Just changing a building zone for the public good. Uri Lupolianski weighed the problem: Deny the right to build high-rise apartments that will make the owner richer although they will look like a monstrosity, or allow them to be built and help sick and disabled citizens and others.
Also, alluding to Lupolianski as Robin Hood is a cheap shot.
Robin Hood stole from the rich to give to the poor, but took some for himself and his merry men. (Who do you think supported them, the sheriff?) Lupolianski personally received nothing – no fame, no fortune.
Is that the definition of bribery? YOSEF TUCKER Jerusalem
Sir, – What a disappointment to find my favorite columnist, Judy Montagu, falling prey to the popular trap of blaming the victim.
I always look forward reading her columns because of her creative and sensitive writings. But now she has become part of the mediocre, biased and subjective press. What a shame.
I wish her well in her growing old and may she never need Yad Sarah. That would be as funny as a crutch.
S. AHARONSON Jerusalem Sir, – It is odd indeed that whereas Labor Party leader Isaac Herzog escaped punishment in 1999 for allegedly making political use of what were labeled charitable contributions, Uri Lupolianski has been convicted for making charitable use of funds that were slipped to him for political purposes.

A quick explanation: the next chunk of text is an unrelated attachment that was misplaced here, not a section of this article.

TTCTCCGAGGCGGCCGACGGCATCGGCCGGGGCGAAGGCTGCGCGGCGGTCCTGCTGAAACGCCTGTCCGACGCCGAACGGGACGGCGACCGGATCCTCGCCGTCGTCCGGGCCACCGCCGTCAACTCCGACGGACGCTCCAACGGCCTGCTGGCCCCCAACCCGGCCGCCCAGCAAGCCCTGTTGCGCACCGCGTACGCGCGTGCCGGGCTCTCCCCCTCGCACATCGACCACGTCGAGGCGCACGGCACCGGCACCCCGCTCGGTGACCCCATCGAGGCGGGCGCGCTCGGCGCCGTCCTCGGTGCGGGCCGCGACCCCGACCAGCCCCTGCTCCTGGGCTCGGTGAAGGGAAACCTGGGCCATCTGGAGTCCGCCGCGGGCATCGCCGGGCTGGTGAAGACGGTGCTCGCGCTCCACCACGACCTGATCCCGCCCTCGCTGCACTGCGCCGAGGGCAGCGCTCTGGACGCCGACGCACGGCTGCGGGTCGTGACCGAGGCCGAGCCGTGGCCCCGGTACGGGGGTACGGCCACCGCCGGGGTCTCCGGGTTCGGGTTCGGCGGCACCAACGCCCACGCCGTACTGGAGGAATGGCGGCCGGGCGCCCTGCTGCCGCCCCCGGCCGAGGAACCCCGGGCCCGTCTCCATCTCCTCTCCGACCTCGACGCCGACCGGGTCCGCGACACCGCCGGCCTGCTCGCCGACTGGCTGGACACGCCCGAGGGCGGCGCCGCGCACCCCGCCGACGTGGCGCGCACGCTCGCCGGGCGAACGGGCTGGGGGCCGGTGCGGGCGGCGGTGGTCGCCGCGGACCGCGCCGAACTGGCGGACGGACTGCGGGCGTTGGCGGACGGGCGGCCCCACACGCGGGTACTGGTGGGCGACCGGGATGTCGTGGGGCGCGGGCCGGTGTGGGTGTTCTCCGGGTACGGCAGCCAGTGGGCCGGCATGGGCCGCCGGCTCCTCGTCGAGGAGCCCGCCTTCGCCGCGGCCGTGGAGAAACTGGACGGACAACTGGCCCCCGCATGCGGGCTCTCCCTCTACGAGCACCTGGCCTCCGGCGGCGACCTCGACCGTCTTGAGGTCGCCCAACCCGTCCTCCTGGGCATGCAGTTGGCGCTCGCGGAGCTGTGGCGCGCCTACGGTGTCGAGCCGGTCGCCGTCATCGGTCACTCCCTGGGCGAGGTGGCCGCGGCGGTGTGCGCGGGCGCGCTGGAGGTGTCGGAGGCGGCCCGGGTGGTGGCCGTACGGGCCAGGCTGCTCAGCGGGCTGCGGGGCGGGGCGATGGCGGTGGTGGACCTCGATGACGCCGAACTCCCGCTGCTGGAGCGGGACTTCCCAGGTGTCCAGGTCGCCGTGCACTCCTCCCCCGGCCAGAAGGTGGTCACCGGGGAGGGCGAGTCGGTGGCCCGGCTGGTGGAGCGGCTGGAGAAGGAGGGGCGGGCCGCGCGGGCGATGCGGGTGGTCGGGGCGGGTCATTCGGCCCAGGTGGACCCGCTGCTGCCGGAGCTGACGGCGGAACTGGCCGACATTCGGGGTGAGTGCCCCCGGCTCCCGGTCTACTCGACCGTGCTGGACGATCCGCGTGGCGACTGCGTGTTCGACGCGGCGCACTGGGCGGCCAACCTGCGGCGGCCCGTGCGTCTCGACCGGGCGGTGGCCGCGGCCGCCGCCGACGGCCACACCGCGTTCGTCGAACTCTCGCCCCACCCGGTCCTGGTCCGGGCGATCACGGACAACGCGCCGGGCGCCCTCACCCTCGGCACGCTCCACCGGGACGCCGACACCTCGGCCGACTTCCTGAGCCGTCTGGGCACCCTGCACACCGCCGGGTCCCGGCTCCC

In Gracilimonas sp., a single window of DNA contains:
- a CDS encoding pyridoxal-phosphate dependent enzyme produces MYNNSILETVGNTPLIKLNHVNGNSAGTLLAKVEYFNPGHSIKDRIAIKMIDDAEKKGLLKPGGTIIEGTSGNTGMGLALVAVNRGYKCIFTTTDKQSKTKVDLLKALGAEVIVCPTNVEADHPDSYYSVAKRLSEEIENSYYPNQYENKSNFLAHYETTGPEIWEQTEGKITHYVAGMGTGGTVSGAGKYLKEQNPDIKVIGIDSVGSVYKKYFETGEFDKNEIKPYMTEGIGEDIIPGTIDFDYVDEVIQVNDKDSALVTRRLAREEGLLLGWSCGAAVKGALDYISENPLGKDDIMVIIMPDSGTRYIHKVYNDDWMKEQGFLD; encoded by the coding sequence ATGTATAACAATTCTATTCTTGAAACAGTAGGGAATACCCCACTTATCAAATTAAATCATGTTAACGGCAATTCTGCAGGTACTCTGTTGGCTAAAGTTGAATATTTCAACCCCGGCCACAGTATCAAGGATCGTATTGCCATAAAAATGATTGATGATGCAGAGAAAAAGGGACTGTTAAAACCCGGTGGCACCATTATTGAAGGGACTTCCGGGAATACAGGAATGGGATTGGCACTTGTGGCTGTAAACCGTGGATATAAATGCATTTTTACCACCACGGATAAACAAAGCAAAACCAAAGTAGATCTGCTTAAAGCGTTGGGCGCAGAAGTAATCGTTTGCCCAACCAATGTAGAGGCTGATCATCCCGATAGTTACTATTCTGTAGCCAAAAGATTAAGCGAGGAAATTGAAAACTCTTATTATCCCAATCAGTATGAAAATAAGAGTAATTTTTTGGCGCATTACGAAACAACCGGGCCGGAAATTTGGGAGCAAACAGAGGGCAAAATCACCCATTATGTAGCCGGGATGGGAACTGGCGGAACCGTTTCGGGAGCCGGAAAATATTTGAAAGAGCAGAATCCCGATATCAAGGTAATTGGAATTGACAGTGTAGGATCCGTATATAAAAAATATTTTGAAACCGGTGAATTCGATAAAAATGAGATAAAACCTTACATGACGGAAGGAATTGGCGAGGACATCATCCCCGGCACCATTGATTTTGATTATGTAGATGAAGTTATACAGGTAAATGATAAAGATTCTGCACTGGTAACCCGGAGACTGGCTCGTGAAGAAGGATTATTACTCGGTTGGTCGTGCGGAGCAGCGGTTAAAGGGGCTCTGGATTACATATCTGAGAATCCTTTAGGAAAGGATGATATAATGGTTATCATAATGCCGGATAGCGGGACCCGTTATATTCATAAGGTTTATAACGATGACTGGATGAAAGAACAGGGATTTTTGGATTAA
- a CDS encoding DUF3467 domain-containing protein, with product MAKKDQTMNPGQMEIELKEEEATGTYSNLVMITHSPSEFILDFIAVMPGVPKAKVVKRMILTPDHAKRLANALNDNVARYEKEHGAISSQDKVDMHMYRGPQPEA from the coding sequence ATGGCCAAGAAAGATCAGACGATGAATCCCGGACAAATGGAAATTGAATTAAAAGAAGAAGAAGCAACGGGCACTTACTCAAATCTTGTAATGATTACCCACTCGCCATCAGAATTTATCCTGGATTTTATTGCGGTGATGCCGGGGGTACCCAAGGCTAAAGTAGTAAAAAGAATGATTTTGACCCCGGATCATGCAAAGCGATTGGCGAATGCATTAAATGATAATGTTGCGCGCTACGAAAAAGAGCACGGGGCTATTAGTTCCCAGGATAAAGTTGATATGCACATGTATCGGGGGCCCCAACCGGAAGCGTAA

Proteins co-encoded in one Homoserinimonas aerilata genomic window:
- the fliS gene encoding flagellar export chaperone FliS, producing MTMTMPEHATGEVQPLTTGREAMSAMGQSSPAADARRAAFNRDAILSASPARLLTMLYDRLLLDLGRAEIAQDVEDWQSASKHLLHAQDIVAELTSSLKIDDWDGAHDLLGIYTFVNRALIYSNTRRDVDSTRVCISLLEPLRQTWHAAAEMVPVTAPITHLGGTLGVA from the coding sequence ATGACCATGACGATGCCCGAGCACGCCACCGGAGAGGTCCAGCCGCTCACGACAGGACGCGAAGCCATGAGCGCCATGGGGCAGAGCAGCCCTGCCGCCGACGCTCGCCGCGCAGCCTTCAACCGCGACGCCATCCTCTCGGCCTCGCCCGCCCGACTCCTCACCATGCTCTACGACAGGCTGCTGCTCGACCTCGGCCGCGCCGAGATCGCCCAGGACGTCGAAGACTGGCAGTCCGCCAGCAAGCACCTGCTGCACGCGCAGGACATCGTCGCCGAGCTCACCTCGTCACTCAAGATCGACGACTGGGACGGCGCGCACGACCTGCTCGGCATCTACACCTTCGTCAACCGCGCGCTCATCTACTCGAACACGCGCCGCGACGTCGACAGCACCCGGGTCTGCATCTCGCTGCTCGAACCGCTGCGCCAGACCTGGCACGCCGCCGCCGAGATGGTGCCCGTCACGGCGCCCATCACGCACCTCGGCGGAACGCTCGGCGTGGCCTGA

MARK L. LEVINSON Herzliya
Bad business model
Sir, – It might be thought that any company with people queuing for over an hour to use its services would be the envy of its competitors. Not so the Israel Postal Company.
Despite the fact that its branches are always full, often overflowing, the company manages to lose millions of shekels every year. It is very clear why: The people are there to use the services it provides for free; the slowness and inefficiency of services that need to be paid for mean that any person or firm with alternatives does not use it.
My company recently informed its suppliers that it will no longer receive registered letters; it is just not worth the time wasted collecting them.
We also use a courier service (at seven times the price) to send local registered mail, and a courier to send large letters overseas, this at 10 times the cost.
It would appear that the free services supplied by the Israel Postal Company are driving away paying customers, which suggests that there is something seriously wrong with its business model.
ARIEH ACTON Hod Hasharon
CLARIFICATION Reader Emanuel Fischer wishes to clarify that in his letter of December 31 (one of several under the heading “Blame Channel 10”), he intended to refer to Channel 10 as having the necessary licensing funds, and not Labor Party leader Isaac Herzog, Hatnua leader Tzipi Livni and Labor MK Eitan Cabel.